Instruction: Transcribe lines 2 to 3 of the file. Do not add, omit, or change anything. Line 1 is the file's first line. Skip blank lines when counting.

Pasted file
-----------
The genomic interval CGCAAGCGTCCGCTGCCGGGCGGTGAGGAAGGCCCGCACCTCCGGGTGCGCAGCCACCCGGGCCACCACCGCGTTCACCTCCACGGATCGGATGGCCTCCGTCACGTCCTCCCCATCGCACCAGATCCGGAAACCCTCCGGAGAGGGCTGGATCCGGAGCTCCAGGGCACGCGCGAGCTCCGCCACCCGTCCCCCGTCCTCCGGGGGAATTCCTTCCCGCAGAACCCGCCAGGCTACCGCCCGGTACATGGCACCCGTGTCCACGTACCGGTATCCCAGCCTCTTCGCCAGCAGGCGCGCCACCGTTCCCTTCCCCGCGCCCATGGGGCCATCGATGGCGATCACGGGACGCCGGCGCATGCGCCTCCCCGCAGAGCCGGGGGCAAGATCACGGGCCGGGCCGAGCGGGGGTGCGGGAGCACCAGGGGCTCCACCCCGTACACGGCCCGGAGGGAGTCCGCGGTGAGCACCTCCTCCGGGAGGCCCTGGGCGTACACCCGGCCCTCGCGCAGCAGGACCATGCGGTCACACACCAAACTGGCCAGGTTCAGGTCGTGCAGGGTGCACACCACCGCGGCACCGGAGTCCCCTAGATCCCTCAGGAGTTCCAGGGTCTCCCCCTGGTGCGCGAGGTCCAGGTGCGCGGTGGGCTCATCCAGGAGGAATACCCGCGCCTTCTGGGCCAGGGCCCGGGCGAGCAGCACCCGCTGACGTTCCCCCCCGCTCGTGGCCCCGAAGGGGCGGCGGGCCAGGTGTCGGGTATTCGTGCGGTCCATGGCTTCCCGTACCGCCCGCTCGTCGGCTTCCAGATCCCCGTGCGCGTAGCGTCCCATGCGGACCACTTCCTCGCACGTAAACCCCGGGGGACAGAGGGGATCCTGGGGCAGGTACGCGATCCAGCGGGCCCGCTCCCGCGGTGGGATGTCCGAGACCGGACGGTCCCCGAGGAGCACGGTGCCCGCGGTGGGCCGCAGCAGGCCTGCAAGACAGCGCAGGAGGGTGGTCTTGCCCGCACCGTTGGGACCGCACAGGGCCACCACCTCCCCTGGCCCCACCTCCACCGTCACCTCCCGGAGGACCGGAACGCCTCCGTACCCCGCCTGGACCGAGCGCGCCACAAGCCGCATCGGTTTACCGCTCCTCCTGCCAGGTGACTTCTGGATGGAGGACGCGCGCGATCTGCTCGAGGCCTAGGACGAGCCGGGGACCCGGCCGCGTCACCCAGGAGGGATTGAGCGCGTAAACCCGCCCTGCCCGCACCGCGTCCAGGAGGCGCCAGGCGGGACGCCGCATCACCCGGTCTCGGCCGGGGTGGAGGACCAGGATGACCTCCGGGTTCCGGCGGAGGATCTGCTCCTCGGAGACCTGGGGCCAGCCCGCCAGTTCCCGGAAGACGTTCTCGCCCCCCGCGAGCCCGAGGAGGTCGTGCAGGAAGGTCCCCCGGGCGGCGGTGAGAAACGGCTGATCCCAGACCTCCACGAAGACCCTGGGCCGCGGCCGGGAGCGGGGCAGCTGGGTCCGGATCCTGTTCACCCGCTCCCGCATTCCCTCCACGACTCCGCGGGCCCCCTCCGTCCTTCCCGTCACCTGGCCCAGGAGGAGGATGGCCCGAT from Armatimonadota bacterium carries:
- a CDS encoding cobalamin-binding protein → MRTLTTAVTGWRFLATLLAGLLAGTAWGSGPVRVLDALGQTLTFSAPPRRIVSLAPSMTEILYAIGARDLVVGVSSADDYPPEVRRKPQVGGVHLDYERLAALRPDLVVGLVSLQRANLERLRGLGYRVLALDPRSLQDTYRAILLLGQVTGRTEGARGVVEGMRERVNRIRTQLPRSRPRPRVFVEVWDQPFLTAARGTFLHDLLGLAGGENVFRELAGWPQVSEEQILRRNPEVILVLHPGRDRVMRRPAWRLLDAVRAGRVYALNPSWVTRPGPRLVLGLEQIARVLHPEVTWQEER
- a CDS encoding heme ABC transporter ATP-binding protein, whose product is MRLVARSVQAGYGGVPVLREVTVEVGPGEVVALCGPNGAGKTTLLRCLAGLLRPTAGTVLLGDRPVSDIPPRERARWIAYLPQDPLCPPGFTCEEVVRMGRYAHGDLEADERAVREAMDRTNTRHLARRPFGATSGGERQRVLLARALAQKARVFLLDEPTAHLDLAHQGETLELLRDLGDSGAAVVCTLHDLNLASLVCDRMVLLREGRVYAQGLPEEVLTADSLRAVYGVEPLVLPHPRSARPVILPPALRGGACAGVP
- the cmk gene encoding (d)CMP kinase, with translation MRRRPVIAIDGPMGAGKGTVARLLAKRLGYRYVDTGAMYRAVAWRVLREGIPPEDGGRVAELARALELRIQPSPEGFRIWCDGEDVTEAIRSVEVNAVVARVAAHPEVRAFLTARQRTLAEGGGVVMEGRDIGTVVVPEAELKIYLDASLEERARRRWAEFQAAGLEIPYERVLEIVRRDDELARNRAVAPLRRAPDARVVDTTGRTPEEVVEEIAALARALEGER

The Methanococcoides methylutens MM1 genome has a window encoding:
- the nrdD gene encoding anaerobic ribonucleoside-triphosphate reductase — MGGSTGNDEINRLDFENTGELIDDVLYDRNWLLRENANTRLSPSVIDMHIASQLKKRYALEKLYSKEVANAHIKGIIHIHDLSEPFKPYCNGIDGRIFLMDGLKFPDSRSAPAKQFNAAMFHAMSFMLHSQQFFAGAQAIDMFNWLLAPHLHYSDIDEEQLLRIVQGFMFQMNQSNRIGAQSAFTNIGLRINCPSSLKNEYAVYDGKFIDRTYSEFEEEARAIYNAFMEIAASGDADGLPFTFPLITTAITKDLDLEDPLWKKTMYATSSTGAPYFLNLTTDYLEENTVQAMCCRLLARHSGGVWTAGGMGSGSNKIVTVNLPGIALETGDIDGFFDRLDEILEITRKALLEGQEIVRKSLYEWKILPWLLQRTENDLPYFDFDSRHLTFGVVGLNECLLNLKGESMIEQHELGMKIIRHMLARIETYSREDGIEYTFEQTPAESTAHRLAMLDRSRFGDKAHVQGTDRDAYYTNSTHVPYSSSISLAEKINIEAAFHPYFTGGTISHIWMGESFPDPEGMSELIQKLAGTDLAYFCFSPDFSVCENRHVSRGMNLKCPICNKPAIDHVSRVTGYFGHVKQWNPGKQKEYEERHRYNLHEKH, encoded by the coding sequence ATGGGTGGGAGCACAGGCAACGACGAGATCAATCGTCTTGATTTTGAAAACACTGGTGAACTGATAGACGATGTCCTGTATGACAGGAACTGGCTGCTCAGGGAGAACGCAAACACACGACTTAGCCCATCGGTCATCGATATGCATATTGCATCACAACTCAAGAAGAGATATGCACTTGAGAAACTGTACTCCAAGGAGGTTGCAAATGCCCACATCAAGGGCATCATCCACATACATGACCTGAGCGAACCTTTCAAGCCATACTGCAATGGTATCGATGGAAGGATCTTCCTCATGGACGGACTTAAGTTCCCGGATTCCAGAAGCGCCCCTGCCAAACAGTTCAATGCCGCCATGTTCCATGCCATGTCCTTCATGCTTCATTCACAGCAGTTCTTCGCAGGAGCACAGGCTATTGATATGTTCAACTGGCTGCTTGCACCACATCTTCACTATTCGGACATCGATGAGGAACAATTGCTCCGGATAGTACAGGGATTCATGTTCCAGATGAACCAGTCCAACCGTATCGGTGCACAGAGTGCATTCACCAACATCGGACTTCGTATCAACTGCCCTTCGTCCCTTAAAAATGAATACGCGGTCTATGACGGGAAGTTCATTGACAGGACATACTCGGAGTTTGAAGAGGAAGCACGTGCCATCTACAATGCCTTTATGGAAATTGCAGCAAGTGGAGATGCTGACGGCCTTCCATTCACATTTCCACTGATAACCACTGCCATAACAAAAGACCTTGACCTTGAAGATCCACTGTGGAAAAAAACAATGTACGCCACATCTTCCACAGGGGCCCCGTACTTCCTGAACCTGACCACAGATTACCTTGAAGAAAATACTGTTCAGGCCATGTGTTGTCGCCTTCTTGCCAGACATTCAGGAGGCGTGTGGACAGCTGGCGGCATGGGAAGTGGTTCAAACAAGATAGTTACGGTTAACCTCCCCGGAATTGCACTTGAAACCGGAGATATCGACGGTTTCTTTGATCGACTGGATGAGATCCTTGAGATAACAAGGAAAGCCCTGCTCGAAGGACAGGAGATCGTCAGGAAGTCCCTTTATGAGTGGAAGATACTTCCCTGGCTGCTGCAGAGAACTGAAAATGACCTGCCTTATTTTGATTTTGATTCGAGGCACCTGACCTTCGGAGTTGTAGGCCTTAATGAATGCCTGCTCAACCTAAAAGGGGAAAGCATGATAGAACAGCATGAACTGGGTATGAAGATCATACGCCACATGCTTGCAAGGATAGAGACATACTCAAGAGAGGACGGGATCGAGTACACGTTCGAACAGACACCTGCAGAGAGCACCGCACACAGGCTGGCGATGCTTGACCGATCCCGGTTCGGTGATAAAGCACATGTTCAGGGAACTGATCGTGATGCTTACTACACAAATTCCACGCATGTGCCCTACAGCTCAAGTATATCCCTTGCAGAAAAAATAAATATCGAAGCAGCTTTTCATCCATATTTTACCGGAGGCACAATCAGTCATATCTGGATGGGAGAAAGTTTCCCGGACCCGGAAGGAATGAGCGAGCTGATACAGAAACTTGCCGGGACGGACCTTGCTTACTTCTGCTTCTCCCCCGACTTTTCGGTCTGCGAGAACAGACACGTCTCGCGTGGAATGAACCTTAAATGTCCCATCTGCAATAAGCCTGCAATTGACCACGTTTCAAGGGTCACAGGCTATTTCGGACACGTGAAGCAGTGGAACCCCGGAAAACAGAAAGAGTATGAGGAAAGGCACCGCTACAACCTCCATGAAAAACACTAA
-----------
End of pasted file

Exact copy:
- a CDS encoding cobalamin-binding protein → MRTLTTAVTGWRFLATLLAGLLAGTAWGSGPVRVLDALGQTLTFSAPPRRIVSLAPSMTEILYAIGARDLVVGVSSADDYPPEVRRKPQVGGVHLDYERLAALRPDLVVGLVSLQRANLERLRGLGYRVLALDPRSLQDTYRAILLLGQVTGRTEGARGVVEGMRERVNRIRTQLPRSRPRPRVFVEVWDQPFLTAARGTFLHDLLGLAGGENVFRELAGWPQVSEEQILRRNPEVILVLHPGRDRVMRRPAWRLLDAVRAGRVYALNPSWVTRPGPRLVLGLEQIARVLHPEVTWQEER
- a CDS encoding heme ABC transporter ATP-binding protein, whose product is MRLVARSVQAGYGGVPVLREVTVEVGPGEVVALCGPNGAGKTTLLRCLAGLLRPTAGTVLLGDRPVSDIPPRERARWIAYLPQDPLCPPGFTCEEVVRMGRYAHGDLEADERAVREAMDRTNTRHLARRPFGATSGGERQRVLLARALAQKARVFLLDEPTAHLDLAHQGETLELLRDLGDSGAAVVCTLHDLNLASLVCDRMVLLREGRVYAQGLPEEVLTADSLRAVYGVEPLVLPHPRSARPVILPPALRGGACAGVP